11. Trolls: "What is a Troll? An Internet "troll" is a person who delights in sowing discord on the Internet. He (and it is usually he) tries to start arguments and upset people.

    Trolls see Internet communications services as convenient venues for their bizarre game. For some reason, they don't "get" that they are hurting real people. To them, other Internet users are not quite human but are a kind of digital abstraction. As a result, they feel no sorrow whatsoever for the pain they inflict. Indeed, the greater the suffering they cause, the greater their 'achievement' (as they see it). At the moment, the relative anonymity of the net allows trolls to flourish.

    Trolls are utterly impervious to criticism (constructive or otherwise). You cannot negotiate with them; you cannot cause them to feel shame or compassion; you cannot reason with them. They cannot be made to feel remorse. For some reason, trolls do not feel they are bound by the rules of courtesy or social responsibility.

    Perhaps this sounds inconceivable. You may think, "Surely there is something I can write that will change them." But a true troll can not be changed by mere words...."

    http://web.archive.org/web/20060428091222/http://members.aol.com/intwg/trolls.htm

    There's more.
  4. In your face
    Joined
    21 Aug '04
    Moves
    55993
    26 Sep '13 23:37
    Look no further than yourself Mr Blobby - King of all trolls.
  5. Standard memberGrampy Bobby
    Boston Lad
    USA
    Joined
    14 Jul '07
    Moves
    43012
    26 Sep '13 23:47
    "What Can be Done about Trolls?"

    "When you suspect that somebody is a troll, you might try responding with a polite, mild message to see if it's just somebody in a bad mood. Internet users sometimes let their passions get away from them when seated safely behind their keyboard. If you ignore their bluster and respond in a pleasant manner, they usually calm down. However, if the person persists in being beastly, and seems to enjoy being unpleasant, the only effective position is summed up as follows: The only way to deal with trolls is to limit your reaction to reminding others not to respond to trolls. When you try to reason with a troll, he wins. When you insult a troll, he wins. When you scream at a troll, he wins. Reveal Hidden Content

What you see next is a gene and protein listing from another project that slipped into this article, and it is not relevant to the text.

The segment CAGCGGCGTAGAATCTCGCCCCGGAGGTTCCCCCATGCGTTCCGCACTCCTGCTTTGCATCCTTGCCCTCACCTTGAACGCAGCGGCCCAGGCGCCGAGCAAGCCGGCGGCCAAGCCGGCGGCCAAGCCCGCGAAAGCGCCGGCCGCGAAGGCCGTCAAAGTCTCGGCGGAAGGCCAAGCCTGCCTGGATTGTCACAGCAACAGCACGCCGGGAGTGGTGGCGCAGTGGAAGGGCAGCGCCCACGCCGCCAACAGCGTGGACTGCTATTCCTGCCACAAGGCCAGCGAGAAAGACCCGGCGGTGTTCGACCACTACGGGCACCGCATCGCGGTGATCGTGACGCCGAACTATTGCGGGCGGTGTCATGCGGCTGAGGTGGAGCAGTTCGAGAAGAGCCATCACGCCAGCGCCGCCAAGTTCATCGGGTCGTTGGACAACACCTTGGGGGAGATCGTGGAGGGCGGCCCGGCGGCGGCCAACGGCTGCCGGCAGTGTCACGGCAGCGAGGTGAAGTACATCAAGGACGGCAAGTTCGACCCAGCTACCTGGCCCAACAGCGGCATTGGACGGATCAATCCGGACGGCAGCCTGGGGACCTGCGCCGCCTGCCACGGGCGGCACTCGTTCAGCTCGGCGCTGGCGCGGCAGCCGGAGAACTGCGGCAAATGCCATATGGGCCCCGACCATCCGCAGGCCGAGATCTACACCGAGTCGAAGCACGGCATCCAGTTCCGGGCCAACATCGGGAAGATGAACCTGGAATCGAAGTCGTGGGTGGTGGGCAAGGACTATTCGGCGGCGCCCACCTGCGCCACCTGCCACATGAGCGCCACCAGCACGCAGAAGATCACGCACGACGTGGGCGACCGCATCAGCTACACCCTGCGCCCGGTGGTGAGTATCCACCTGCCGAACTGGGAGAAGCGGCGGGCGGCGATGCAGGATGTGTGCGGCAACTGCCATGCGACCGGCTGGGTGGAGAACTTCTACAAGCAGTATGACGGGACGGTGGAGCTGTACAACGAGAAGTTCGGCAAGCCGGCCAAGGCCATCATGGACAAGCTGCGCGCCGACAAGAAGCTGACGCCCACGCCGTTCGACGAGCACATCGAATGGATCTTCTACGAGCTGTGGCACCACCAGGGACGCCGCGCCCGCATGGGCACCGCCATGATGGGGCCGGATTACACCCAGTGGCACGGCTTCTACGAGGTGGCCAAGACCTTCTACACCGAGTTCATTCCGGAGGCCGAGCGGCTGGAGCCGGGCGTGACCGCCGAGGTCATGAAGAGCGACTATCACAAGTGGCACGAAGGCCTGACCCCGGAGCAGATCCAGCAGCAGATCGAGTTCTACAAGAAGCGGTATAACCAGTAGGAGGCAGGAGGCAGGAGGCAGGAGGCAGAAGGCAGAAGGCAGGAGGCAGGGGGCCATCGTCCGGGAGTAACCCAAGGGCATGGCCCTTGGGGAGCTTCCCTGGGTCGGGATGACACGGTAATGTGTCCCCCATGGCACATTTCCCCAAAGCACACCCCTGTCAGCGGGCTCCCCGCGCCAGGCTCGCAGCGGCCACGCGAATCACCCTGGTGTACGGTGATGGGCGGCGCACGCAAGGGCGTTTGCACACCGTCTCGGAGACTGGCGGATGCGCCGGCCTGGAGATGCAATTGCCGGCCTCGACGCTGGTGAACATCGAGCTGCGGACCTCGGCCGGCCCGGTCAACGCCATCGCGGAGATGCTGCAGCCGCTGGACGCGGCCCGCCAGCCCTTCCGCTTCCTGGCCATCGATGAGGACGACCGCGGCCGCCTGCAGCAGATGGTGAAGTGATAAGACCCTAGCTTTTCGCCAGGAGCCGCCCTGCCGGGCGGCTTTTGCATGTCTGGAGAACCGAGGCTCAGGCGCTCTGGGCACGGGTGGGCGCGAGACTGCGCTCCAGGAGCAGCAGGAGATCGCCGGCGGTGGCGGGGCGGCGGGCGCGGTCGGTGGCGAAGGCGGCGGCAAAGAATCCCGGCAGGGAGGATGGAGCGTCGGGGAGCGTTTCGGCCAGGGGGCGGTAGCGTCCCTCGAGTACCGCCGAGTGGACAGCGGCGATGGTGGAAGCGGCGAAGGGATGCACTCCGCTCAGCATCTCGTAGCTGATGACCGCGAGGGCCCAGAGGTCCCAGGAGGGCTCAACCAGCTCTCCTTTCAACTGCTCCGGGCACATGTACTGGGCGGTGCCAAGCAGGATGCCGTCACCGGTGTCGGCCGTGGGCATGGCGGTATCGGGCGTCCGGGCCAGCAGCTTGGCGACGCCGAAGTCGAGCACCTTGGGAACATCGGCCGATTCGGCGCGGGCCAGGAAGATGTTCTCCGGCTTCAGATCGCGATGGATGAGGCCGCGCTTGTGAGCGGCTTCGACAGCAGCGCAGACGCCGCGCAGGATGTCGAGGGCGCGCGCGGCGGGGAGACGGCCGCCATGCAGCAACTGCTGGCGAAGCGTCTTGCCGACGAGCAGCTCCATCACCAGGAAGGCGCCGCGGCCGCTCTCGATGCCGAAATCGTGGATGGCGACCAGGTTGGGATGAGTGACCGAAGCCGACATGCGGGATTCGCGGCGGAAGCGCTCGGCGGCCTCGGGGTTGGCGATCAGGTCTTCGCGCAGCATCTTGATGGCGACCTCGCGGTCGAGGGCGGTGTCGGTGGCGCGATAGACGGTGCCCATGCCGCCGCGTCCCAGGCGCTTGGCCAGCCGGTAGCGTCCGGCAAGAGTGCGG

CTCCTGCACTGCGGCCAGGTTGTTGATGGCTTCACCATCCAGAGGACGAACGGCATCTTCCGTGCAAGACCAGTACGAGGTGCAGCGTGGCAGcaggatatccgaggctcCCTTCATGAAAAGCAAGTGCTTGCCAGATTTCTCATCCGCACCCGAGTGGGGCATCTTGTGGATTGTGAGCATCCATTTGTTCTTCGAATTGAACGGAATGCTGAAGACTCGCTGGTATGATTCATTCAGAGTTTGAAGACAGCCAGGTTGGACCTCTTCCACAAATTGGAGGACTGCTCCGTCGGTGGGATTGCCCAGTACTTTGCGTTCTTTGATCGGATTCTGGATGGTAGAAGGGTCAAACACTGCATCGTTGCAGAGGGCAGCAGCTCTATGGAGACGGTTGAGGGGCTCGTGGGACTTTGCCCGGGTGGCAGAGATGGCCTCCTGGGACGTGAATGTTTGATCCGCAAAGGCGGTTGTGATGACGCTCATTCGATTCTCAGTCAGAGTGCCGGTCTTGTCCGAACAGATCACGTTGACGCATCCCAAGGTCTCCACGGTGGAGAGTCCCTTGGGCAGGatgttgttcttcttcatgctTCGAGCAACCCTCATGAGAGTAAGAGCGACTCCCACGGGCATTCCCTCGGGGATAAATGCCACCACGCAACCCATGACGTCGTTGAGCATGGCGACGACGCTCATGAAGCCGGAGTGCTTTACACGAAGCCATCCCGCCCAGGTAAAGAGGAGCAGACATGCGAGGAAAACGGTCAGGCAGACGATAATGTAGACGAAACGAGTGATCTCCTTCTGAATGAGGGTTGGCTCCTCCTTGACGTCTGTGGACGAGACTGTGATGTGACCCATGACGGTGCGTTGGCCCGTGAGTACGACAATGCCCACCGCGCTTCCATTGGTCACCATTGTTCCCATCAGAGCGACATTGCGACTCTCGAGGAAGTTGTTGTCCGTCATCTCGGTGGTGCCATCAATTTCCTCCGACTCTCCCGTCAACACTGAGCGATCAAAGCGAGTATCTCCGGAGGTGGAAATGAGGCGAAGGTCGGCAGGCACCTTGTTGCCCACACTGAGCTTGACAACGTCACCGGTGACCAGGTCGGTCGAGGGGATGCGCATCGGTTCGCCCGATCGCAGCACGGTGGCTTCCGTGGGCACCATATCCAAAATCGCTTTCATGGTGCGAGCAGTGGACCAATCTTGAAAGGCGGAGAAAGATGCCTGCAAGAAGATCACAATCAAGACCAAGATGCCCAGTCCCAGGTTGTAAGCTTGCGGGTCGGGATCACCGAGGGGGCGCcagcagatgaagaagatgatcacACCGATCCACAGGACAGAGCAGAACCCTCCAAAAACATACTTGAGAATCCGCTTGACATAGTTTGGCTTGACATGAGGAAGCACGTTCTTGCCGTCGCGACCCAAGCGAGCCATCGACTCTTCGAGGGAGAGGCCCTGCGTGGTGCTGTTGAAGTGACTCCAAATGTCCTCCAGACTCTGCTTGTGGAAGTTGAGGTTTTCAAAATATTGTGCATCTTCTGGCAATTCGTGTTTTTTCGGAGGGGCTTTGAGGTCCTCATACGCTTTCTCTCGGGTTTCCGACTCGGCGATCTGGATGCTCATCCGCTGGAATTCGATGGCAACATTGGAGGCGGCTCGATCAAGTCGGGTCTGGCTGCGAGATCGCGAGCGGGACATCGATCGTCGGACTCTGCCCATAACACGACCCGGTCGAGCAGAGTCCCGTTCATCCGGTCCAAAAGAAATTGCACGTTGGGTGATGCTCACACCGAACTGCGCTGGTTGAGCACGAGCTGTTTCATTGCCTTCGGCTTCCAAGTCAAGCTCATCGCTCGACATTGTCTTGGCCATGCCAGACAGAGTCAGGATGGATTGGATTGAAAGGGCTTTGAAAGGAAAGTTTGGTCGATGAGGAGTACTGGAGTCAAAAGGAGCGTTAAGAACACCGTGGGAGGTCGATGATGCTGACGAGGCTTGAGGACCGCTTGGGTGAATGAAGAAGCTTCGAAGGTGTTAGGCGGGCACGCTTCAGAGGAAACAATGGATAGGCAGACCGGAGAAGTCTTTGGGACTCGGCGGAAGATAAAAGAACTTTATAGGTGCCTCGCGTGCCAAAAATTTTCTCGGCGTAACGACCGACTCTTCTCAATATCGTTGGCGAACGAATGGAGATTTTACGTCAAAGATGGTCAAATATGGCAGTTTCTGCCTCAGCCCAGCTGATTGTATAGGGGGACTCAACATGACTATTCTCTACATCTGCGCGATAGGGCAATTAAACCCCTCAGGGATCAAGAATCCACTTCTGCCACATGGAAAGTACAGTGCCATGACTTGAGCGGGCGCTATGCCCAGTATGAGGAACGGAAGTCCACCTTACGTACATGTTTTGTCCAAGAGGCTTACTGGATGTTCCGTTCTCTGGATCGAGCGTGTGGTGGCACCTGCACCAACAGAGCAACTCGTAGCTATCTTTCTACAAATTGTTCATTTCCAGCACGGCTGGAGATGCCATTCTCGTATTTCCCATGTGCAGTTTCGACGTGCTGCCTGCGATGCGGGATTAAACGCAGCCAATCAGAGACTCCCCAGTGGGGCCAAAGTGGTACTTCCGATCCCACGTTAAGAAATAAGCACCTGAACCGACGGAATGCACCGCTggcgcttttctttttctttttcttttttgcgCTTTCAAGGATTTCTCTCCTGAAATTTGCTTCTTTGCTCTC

The only thing that trolls cannot handle is being ignored.


    "What Not to Do"

    "As already stated, it is futile to try to "cure" a troll of his obsession. But perhaps you simply cannot bear the hostile environment that the troll is creating and want to go away for a while. If you do that, then for the sake of the others on the system, please do not post a dramatic "Goodbye!" message. This convinces the troll that he is winning the battle. There is, perhaps, no message you can write on a message system that is as damaging as an announcement that you are leaving because of the hostility that the troll has kindled. If you feel you must say something, a discreet message to the system operator (and some of the others users, if you have their email addresses) is the best course of action." (same site link)
  6. In your face
    Joined
    21 Aug '04
    Moves
    55993
    26 Sep '13 23:52
    Originally posted by Grampy Bobby
    [b]"What Can be Done about Trolls?"

    "When you suspect that somebody is a troll, you might try responding with a polite, mild message to see if it's just somebody in a bad mood. Internet users sometimes let their passions get away from them when seated safely behind their keyboard. If you ignore their bluster and respond in a pleasant mann ...[text shortened]... others users, if you have their email addresses) is the best course of action." (same site link)[/b]
    "Goodbye!"
  7. Standard memberGrampy Bobby
    Boston Lad
    USA
    Joined
    14 Jul '07
    Moves
    43012
    27 Sep '13 00:191 edit
    "Why Do They Do It?"

    Affirmation.


    "Regular net users know how delightful it is when somebody responds to something they have written. It is a meeting of the minds, which is an intellectual thrill, but it is also an acknowledgement of one's value — and that can be a very satisfying emotional reward. Trolls crave attention, and they care not whether it is positive or negative. They see the Internet as a mirror into which they can gaze in narcissistic rapture. If you want a deeper analysis than that, perhaps a psychologist can shed some additional light on the matter."